Millions of dollars worth of management consultants' charts were rendered worthless by a lethal two-minute speech at the Doors East conference. Philip Tabor, in summarising a discussion about culture as rich context, said: "we discussed many deep and interesting things, but at least we did not invent a triangle". Earlier, at least two of the corporate presentations - and one of the research institutes - had proudly shown us concept maps of the world organised as triangles: "Real / Virtual / Hybrid"; "Useful / Usable / Desirable"; "Known / Unknown / Possible" - that kind of thing. Tabor opened our eyes to the absurdity of stuffing the world - which is spherical, in all respects - into a triangle.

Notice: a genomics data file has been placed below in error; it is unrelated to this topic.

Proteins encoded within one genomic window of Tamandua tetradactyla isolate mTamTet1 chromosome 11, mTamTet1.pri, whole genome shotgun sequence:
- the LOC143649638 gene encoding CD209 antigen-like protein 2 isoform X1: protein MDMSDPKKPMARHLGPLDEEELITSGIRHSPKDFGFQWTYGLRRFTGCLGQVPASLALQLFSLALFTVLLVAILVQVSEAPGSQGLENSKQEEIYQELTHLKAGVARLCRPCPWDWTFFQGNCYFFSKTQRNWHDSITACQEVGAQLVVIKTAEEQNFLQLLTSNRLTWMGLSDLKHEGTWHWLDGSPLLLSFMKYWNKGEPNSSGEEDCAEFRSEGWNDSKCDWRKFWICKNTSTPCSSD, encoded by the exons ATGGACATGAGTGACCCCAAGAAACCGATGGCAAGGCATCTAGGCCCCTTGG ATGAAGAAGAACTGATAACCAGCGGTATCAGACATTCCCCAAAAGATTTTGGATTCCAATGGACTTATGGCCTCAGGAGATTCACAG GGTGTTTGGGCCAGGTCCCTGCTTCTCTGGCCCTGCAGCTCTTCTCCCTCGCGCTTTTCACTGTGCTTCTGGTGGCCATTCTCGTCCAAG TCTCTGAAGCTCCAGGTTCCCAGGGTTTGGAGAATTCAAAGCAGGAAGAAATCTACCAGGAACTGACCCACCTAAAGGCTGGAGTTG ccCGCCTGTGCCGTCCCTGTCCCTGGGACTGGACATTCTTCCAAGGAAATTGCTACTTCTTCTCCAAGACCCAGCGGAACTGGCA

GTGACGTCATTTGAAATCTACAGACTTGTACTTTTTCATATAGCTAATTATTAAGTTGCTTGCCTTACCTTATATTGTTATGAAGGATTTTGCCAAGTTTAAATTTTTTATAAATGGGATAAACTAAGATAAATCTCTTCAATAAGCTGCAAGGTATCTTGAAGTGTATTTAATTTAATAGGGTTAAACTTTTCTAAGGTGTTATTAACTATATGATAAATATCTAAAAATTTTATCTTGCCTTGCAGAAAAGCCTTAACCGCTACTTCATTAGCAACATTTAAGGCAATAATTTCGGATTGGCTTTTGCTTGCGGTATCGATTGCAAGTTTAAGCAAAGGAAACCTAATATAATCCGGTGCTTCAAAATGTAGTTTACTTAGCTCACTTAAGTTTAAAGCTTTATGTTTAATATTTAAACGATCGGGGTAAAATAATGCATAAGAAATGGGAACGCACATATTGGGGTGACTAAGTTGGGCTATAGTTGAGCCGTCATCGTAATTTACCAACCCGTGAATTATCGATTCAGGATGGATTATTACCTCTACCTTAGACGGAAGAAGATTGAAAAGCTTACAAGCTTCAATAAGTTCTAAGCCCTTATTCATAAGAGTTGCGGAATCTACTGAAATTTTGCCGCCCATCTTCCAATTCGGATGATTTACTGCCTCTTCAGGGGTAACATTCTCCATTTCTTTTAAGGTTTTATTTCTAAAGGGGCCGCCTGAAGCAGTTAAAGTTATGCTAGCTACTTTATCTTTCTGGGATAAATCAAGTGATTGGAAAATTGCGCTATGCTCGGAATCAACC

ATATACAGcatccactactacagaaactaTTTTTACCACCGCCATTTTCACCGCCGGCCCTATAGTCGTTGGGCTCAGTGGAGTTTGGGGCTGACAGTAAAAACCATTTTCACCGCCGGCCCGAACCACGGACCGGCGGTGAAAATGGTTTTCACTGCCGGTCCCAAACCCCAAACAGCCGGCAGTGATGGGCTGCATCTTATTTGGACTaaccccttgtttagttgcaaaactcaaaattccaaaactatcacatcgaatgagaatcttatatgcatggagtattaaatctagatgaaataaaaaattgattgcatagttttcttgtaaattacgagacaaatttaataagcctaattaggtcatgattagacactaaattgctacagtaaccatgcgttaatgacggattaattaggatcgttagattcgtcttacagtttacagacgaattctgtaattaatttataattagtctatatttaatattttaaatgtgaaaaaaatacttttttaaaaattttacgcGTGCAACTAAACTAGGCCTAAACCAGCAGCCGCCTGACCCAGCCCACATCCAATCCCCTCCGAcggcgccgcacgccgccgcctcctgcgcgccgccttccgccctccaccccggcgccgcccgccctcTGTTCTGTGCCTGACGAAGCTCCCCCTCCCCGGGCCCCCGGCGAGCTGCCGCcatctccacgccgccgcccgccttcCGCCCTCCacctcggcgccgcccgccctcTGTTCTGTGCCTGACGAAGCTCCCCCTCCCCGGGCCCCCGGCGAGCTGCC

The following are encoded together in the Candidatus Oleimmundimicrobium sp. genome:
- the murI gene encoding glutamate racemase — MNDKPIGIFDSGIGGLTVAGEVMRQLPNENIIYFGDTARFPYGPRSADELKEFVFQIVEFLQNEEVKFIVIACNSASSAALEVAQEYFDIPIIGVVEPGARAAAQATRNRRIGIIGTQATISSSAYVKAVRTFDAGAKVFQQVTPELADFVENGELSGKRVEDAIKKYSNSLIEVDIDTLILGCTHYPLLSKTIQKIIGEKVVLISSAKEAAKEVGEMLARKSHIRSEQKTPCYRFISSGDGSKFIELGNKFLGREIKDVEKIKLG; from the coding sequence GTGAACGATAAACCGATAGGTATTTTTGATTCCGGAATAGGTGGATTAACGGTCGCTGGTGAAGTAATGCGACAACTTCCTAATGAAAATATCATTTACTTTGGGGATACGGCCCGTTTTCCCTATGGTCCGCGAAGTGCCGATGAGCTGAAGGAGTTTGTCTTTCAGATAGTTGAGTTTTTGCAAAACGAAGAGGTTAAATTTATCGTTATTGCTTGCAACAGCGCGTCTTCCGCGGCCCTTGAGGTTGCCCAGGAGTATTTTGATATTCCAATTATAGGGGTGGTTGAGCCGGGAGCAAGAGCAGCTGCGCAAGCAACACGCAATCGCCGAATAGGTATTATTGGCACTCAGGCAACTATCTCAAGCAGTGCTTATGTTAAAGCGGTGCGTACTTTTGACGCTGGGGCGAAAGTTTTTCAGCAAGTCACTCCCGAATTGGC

India can become the 'food factory of the world' in the next few years. A report published by McKinsey & Co during our visit promoted the†twin concepts of "efficiency" and "innovation" as the basis for Indian strategy in the $640 billion global packaged food industry. "Efficient products at extremely low cost...that's where the heartland of the Indian consumer is going to be" the expensively-dressed consultants are quoted as saying. The likely costs to social and environmental quality of all this efficiency and innovation were not even mentioned in press coverage of McKinsey's document.

In a sleepy hamlet an hour from Bangalore, we encounter villagers standing around a two metre wide patch of ragi, a grain that is used to make dark bread. They have spread the ragi thinly over the road in a neat circle. Six chickens appear to be eating up the grain, while the villagers watch. Why do the villagers let them do this, we ask? It transpires that the chickens are eating tiny maggots, smaller than our eyes can see, which need to be removed from the grain before it can be stored. Neat. And so un-McKinsey.